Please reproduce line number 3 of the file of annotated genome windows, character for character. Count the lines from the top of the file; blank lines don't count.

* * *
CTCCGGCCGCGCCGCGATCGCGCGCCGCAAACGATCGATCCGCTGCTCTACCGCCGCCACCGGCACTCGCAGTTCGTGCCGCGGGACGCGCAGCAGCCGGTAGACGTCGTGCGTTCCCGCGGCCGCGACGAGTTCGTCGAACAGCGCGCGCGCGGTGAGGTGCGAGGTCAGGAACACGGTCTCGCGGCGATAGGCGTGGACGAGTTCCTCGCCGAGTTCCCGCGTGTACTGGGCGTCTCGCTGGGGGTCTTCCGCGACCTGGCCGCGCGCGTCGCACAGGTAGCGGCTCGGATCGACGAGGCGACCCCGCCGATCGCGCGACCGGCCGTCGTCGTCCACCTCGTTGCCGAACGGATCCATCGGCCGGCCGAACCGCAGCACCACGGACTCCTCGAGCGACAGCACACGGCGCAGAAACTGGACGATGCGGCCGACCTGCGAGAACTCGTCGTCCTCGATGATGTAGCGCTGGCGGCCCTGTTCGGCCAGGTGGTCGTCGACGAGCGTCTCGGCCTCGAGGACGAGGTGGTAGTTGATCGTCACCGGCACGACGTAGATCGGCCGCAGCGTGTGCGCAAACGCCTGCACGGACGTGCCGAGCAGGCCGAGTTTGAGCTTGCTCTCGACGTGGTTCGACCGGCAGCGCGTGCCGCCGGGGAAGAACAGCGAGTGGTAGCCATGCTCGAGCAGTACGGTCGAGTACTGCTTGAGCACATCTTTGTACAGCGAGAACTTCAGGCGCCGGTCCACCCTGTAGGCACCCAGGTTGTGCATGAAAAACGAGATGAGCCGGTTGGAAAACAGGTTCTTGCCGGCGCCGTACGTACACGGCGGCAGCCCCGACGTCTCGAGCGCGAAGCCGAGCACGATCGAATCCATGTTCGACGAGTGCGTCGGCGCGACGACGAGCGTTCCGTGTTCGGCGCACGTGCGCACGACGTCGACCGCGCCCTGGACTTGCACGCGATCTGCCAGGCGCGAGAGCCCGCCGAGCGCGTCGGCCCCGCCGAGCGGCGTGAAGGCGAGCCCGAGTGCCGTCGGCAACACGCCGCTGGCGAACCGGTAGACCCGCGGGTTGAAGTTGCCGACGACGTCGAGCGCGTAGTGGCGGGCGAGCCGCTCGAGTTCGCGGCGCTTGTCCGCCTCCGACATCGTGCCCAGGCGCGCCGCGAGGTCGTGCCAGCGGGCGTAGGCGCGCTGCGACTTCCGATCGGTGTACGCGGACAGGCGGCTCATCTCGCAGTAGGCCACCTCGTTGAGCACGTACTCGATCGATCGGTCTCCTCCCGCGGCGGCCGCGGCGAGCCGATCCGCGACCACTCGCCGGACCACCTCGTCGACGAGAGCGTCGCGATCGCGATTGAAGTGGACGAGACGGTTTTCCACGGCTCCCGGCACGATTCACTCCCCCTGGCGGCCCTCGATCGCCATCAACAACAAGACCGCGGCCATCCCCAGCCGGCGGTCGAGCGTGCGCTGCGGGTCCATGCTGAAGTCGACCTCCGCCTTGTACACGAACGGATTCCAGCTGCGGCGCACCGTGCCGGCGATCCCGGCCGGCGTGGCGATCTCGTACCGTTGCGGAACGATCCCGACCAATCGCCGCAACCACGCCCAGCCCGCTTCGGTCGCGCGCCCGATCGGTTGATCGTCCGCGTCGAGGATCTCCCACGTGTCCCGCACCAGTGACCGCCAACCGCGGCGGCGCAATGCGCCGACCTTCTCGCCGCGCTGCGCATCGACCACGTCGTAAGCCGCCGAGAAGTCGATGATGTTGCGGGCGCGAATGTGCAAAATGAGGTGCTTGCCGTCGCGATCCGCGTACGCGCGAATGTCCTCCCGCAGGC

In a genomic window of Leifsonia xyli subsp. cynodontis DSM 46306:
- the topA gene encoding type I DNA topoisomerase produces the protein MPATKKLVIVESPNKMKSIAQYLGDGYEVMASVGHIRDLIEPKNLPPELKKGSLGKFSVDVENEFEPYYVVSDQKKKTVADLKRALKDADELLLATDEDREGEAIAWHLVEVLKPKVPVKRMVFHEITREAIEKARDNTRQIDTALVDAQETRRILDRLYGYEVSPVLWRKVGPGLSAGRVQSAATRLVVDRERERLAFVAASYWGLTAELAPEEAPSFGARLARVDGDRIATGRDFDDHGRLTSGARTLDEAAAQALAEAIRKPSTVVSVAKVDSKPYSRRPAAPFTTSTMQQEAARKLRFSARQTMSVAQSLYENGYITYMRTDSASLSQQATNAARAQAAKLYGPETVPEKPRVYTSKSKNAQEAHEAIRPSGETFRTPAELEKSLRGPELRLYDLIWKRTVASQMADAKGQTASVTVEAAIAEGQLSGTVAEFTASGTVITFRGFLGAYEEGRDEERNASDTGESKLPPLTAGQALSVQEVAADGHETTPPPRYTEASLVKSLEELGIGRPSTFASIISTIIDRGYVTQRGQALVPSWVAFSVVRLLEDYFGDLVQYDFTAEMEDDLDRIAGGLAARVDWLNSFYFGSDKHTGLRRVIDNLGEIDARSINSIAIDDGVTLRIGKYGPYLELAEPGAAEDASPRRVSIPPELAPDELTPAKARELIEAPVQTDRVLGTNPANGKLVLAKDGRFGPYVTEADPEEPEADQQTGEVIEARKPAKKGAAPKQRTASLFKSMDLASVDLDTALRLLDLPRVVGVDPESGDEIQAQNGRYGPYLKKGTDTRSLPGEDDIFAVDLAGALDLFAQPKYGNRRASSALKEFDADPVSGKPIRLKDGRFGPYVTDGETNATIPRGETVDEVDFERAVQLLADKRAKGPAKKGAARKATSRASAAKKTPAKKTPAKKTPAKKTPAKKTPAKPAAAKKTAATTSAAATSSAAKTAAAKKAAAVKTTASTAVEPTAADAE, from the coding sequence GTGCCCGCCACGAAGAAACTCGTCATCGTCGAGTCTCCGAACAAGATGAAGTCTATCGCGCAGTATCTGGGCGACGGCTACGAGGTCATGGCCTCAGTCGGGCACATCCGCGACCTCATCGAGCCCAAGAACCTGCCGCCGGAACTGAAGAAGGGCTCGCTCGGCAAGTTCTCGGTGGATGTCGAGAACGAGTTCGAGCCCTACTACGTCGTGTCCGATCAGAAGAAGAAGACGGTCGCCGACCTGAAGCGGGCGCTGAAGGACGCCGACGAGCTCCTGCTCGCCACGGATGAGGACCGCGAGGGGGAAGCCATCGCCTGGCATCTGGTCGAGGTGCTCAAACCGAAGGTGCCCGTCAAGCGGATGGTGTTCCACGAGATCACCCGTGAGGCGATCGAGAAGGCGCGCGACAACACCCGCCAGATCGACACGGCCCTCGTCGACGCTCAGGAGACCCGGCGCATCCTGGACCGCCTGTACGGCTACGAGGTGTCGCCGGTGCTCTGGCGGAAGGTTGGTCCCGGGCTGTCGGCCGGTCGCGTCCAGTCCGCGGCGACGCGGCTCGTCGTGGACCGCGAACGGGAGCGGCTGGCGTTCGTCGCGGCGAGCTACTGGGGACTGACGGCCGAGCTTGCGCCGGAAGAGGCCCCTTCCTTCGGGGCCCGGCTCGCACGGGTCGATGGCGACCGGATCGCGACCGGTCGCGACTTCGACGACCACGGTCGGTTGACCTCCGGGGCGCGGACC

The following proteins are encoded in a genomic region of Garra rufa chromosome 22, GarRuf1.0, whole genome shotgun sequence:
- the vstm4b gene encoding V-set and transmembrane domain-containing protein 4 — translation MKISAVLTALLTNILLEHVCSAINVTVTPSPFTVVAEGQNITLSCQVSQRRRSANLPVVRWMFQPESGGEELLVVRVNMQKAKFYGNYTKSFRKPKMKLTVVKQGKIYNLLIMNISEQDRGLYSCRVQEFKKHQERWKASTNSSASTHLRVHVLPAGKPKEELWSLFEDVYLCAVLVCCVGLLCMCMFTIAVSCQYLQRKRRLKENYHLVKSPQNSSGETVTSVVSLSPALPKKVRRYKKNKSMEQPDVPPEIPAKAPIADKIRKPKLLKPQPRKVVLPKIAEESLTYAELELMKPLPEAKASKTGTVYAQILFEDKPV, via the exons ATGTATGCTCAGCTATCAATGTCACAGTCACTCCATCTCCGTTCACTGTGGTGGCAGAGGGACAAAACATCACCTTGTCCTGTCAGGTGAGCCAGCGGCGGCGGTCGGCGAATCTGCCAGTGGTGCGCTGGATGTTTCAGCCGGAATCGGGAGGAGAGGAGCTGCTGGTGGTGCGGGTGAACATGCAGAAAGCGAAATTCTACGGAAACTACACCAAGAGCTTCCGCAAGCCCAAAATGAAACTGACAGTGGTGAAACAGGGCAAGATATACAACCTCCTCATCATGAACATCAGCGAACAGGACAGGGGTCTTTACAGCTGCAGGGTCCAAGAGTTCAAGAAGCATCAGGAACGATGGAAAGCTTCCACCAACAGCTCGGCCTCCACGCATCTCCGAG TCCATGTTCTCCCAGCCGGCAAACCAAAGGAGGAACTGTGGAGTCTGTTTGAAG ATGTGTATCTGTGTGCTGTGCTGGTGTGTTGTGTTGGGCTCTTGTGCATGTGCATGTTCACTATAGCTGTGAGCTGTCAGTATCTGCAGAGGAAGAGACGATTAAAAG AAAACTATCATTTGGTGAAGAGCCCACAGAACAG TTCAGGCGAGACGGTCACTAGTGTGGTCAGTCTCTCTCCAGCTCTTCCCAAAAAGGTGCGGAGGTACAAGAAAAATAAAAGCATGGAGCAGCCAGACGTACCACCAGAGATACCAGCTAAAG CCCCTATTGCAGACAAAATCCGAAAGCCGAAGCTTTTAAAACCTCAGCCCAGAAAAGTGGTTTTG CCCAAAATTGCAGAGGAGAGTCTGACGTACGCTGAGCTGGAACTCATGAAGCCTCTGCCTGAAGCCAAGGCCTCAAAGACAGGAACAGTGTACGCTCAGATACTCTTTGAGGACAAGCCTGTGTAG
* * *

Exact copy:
- the topA gene encoding type I DNA topoisomerase produces the protein MPATKKLVIVESPNKMKSIAQYLGDGYEVMASVGHIRDLIEPKNLPPELKKGSLGKFSVDVENEFEPYYVVSDQKKKTVADLKRALKDADELLLATDEDREGEAIAWHLVEVLKPKVPVKRMVFHEITREAIEKARDNTRQIDTALVDAQETRRILDRLYGYEVSPVLWRKVGPGLSAGRVQSAATRLVVDRERERLAFVAASYWGLTAELAPEEAPSFGARLARVDGDRIATGRDFDDHGRLTSGARTLDEAAAQALAEAIRKPSTVVSVAKVDSKPYSRRPAAPFTTSTMQQEAARKLRFSARQTMSVAQSLYENGYITYMRTDSASLSQQATNAARAQAAKLYGPETVPEKPRVYTSKSKNAQEAHEAIRPSGETFRTPAELEKSLRGPELRLYDLIWKRTVASQMADAKGQTASVTVEAAIAEGQLSGTVAEFTASGTVITFRGFLGAYEEGRDEERNASDTGESKLPPLTAGQALSVQEVAADGHETTPPPRYTEASLVKSLEELGIGRPSTFASIISTIIDRGYVTQRGQALVPSWVAFSVVRLLEDYFGDLVQYDFTAEMEDDLDRIAGGLAARVDWLNSFYFGSDKHTGLRRVIDNLGEIDARSINSIAIDDGVTLRIGKYGPYLELAEPGAAEDASPRRVSIPPELAPDELTPAKARELIEAPVQTDRVLGTNPANGKLVLAKDGRFGPYVTEADPEEPEADQQTGEVIEARKPAKKGAAPKQRTASLFKSMDLASVDLDTALRLLDLPRVVGVDPESGDEIQAQNGRYGPYLKKGTDTRSLPGEDDIFAVDLAGALDLFAQPKYGNRRASSALKEFDADPVSGKPIRLKDGRFGPYVTDGETNATIPRGETVDEVDFERAVQLLADKRAKGPAKKGAARKATSRASAAKKTPAKKTPAKKTPAKKTPAKKTPAKPAAAKKTAATTSAAATSSAAKTAAAKKAAAVKTTASTAVEPTAADAE, from the coding sequence GTGCCCGCCACGAAGAAACTCGTCATCGTCGAGTCTCCGAACAAGATGAAGTCTATCGCGCAGTATCTGGGCGACGGCTACGAGGTCATGGCCTCAGTCGGGCACATCCGCGACCTCATCGAGCCCAAGAACCTGCCGCCGGAACTGAAGAAGGGCTCGCTCGGCAAGTTCTCGGTGGATGTCGAGAACGAGTTCGAGCCCTACTACGTCGTGTCCGATCAGAAGAAGAAGACGGTCGCCGACCTGAAGCGGGCGCTGAAGGACGCCGACGAGCTCCTGCTCGCCACGGATGAGGACCGCGAGGGGGAAGCCATCGCCTGGCATCTGGTCGAGGTGCTCAAACCGAAGGTGCCCGTCAAGCGGATGGTGTTCCACGAGATCACCCGTGAGGCGATCGAGAAGGCGCGCGACAACACCCGCCAGATCGACACGGCCCTCGTCGACGCTCAGGAGACCCGGCGCATCCTGGACCGCCTGTACGGCTACGAGGTGTCGCCGGTGCTCTGGCGGAAGGTTGGTCCCGGGCTGTCGGCCGGTCGCGTCCAGTCCGCGGCGACGCGGCTCGTCGTGGACCGCGAACGGGAGCGGCTGGCGTTCGTCGCGGCGAGCTACTGGGGACTGACGGCCGAGCTTGCGCCGGAAGAGGCCCCTTCCTTCGGGGCCCGGCTCGCACGGGTCGATGGCGACCGGATCGCGACCGGTCGCGACTTCGACGACCACGGTCGGTTGACCTCCGGGGCGCGGACC